As people get bigger, so do their clothes – and so do their
coffins. It’s happening all around the world and a funeral directorship in
Australia has decided to raise its fees for burying more. People who are well
over average in weight or height will be asked to pay extra. A big coffin takes
more work: the bottom has to be stronger and so do the joints. Otherwise the
coffin could break as it’s lifted for transport to the grave.
Or it could break as it’s lowered into the grave. And of course
the grave has to be bigger to accommodate a bigger coffin. The extra work can
be considerable and sometimes it’s impossible for unaided manpower to carry a
coffin. If someone of exceptional weight passes away, funeral directors may
have to use a crane to lift the coffin. That’s still unusual, but the
super-obese are like centenarians: there are many more of them than there used
But we shouldn’t think that over-sized coffins are something
new. An undertaker in Lincolnshire had a very big job on his hands more than
two hundred years ago. England’s – and possibly the world’s – fattest man had
passed away at the age of only thirty-nine. He was called Daniel Lambert and in
the final year of his life he weighed an amazing 52 stone, or 728 pounds. If he
took off his waistcoat, six ordinary men could fit inside it.
Back then, at the end of the eighteenth century and
beginning of the nineteenth, hunger was still a serious problem in the British
Isles. Poor people could starve to death if they couldn’t find work or fell
ill. Someone as big as Daniel Lambert must have been an amazing sight. In fact,
we can be sure that he was, because he was able to earn money by exhibiting
himself as a “Prodigy of Nature” – “The Greatest Curiosity in the World!”
He had originally worked at the famous Bridewell prison in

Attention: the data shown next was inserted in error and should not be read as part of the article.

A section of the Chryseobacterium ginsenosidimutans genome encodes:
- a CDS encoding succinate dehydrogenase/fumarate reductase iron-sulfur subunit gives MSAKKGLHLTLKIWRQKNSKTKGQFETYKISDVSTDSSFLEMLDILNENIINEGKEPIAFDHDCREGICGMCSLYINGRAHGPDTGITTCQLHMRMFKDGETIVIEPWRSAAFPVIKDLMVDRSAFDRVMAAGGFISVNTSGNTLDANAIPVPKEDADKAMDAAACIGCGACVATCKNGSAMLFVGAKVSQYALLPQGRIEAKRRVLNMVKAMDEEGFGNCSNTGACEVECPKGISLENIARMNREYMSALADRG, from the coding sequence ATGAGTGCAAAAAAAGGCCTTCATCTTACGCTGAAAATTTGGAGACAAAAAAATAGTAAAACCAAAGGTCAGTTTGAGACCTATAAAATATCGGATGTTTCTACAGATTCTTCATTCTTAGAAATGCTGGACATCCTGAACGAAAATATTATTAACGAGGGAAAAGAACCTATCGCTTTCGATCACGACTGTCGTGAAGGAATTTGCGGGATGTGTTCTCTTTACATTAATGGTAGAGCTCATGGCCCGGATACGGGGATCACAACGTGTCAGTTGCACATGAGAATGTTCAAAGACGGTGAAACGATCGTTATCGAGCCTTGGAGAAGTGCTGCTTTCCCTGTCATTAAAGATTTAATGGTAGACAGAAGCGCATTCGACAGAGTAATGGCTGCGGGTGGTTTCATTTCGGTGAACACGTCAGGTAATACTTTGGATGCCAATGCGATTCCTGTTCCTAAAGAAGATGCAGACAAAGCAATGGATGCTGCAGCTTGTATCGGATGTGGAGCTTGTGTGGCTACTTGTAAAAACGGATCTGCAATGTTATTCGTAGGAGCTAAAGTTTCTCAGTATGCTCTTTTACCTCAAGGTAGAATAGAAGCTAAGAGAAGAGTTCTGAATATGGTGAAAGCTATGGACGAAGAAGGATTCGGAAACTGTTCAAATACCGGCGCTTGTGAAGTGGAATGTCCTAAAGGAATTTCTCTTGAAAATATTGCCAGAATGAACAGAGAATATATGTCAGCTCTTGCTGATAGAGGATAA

London, but when that closed in 1805 he had the idea of exploiting his Unique
Selling Point: his size. He put an advertisement in The Times,
announcing that he would see visitors in the house he had found in Piccadilly.
The charge for admittance was a shilling, which wasn’t cheap at the time, but
his success was immediate: he had up to four hundred visitors a day. Six months
later, he decided he had earned enough and returned to his hometown of
Leicester to breed dogs and watch horse-racing.
When he needed extra money, he went on short tours, sending
out advertisements and exhibiting himself in inns. That was why he was in the
Lincolnshire town of Stamford in June 1809. He had asked a local printer to
print him some leaflets, but he didn’t live to use them: he died while shaving one
morning in his ground-floor room. His coffin was big – 6 foot 4 inches long and
4 feet 4 inches wide. It was also set on wheels. The coffin-maker put it
together inside the inn and once Lambert was put into it, a wall had to be
knocked down so that it could be wheeled out for burial at St Martin’s Church
on Stamford High Street.
He had a short life by modern standards, but even by modern
standards he was a remarkable size. Funeral directors don’t often have to deal
with people who weigh over fifty stone. If they did, fees might be getting as
big as Daniel Lambert.